I’ve long been intrigued by ringtail cats. I wasn’t quite sure where they fit in the grand scheme of things until I did some research while working in Zion N.P. where they were known to vandalize building contents and other mischievous behaviors.
These “mystery” cats are mostly nocturnal, highly secretive, very bright, and full of tricks and athletic feats that place them in an elite animal category. I was intent on seeing one but knew my chances were slight. On a midmorning hike into Hidden Canyon I was startled by something not far ahead of me scrambling up giant boulders. To my amazement, there they were- two ringtails hightailing in broad daylight- my first, and possibly last, sighting of these amazing animals!
The name “ringtail” comes from the seven or eight black rings on the animal’s tail. Although they are not related to cats, people have referred to them as miner’s cat, civet cat, and cacomistle (an Aztec Nahuatl term meaning half mountain lion). Along with raccoons and coatimundis, ringtails are members of the Procyonidae (raccoon) family. The scientific name, Bassariscus astusus, comes from bassar (fox), isc (little), and astut (cunning).
If one were to design an animal to climb along ledges and up vertical cliffs, the ringtail might be it. Their large tail provides balance for narrow ledges and limbs, even allowing them to reverse directions by doing a cartwheel. They can rotate their hind feet 180 degrees to quickly climb back down cliffs or trees as well as cacti. Furthermore, ringtails can ascend narrow passages by stemming (pressing all feet on one wall and their back against the other or pressing both right feet on one wall and both left feet on the other), and wider cracks or openings by ricocheting between the walls.
A ringtail’s total length ranges between inches with a tail length of 12 to 17 inches. They weigh two pounds or so. Vocalizations include squeaks, metallic chirps, whimpers, chitters, chucking, hisses, grunts, growls, and howls.
Like most omnivores, these hunters eat a wide variety of food. They have a seasonal diet, with plants and insects the favorite fall food, mammals and birds more common in winter, and insects dominate in summer. Preferred mammals include mice, woodrats, squirrels and rabbits. Ringtails also feed on nectar from agaves. Great horned owls are their major predator, along with coyotes, raccoons and bobcats.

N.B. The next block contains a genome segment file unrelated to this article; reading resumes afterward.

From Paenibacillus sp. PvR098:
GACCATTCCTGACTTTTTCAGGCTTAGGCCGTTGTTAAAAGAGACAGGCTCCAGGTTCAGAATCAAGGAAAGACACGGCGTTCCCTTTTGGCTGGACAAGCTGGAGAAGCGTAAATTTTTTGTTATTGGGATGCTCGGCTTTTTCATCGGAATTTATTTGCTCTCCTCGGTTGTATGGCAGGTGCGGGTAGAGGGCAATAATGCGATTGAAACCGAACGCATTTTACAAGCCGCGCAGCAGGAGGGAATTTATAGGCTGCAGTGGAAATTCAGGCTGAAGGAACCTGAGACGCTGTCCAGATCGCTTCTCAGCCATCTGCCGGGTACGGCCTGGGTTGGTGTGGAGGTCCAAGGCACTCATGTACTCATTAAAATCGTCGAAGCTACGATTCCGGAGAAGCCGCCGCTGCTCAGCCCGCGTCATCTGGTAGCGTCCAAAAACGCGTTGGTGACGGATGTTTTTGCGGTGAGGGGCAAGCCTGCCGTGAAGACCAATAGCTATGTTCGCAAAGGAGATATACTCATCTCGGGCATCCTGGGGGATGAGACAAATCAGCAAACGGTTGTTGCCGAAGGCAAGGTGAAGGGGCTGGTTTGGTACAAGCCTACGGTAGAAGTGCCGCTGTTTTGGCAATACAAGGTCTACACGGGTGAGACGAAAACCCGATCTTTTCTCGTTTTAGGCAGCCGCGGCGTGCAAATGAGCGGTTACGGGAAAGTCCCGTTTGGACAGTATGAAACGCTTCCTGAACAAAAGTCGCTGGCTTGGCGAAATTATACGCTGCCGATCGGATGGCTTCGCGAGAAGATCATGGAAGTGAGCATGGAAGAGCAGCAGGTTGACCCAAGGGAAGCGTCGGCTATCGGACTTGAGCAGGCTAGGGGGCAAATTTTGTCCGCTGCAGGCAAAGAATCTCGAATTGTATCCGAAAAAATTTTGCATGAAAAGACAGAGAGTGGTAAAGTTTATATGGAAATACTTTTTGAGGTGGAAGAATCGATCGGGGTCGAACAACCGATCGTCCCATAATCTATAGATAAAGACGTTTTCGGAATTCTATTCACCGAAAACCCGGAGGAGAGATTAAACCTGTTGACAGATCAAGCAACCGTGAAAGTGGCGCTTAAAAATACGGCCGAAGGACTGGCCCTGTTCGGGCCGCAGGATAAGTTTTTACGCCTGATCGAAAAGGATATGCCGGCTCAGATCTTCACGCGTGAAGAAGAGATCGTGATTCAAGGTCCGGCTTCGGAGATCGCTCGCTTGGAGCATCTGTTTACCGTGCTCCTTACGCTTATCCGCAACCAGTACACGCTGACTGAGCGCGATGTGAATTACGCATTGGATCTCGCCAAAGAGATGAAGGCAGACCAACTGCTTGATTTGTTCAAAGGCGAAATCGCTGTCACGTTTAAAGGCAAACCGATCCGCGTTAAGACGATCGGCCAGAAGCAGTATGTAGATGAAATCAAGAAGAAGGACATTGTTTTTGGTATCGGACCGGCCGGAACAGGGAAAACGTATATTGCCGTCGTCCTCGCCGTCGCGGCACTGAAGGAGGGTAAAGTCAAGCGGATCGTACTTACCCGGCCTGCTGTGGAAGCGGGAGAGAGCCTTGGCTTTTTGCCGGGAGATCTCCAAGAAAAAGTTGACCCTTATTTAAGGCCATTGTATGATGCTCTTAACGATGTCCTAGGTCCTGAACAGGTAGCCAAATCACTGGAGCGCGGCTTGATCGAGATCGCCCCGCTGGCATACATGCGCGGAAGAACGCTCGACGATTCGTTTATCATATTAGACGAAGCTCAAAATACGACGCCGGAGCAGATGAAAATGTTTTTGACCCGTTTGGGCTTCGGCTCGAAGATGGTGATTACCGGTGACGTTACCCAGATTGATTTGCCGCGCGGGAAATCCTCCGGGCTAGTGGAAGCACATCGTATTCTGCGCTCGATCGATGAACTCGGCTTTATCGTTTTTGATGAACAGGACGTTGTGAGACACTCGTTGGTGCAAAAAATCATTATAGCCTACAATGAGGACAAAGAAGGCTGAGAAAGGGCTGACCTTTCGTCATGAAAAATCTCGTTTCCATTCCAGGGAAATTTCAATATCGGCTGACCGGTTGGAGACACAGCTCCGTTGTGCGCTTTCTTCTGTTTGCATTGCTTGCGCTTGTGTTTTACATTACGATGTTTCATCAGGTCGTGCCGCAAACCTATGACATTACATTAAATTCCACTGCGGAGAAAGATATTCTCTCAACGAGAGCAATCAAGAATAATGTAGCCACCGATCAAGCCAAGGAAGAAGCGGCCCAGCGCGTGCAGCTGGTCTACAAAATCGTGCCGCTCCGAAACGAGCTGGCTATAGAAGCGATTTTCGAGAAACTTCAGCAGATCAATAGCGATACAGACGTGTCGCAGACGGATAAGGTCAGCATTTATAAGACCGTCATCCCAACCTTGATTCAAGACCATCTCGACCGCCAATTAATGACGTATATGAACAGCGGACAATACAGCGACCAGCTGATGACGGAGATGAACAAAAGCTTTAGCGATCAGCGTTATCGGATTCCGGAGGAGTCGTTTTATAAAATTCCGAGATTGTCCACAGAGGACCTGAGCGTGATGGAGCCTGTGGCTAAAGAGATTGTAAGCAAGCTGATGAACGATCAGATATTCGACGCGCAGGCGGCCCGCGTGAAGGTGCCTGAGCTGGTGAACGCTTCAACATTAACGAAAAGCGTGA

Primarily nocturnal, ringtails don’t like daylight at a young age. Ringtails inhabit rough, rocky habitat, usually not too far from water, although they can subsist without free water if their diet consists of high protein prey or fruit and insects. In addition, they occur in semi-arid landscapes such as pinyon-juniper pygmy forests and oak woodlands. Ringtails den in tree hollows, rock crevices, other animals’ abandoned burrows or even abandoned buildings. Except in bad weather, they move frequently, rarely spending more than three straight nights in one den.
Mating occurs between February and May with one to four, hairless young born in May or June. Eyes open and fur covers their bodies by five to six weeks. They are weaned by fall and can mate near the end of their second year. Ringtails range across the southwestern USA and most of Mexico with outliers in northern California, Nebraska, Missouri and extreme southwest Wyoming.The genus Bassariscus consists of only one other species which lives in Central America. Because ringtails do not walk on the soles of their feet, unlike coatis or raccoons, they are sometimes placed in their own family, Bassariscidae. The ringtail became the State Mammal 1986.
For Wild About Utah, this is Jack Greene.
Pictures: Courtesy US FWS, San Andres NWR
Text: Jack Greene, Bridgerland Audubon Society
Animal Fact Sheet: Ringtail, Arizona-Sonora Desert Museum, https://www.desertmuseum.org/kids/oz/long-fact-sheets/Ringtail.php
Ringtail (Bassariscus astutus), Wildscreen Arkive, http://www.arkive.org/ringtail/bassariscus-astutus/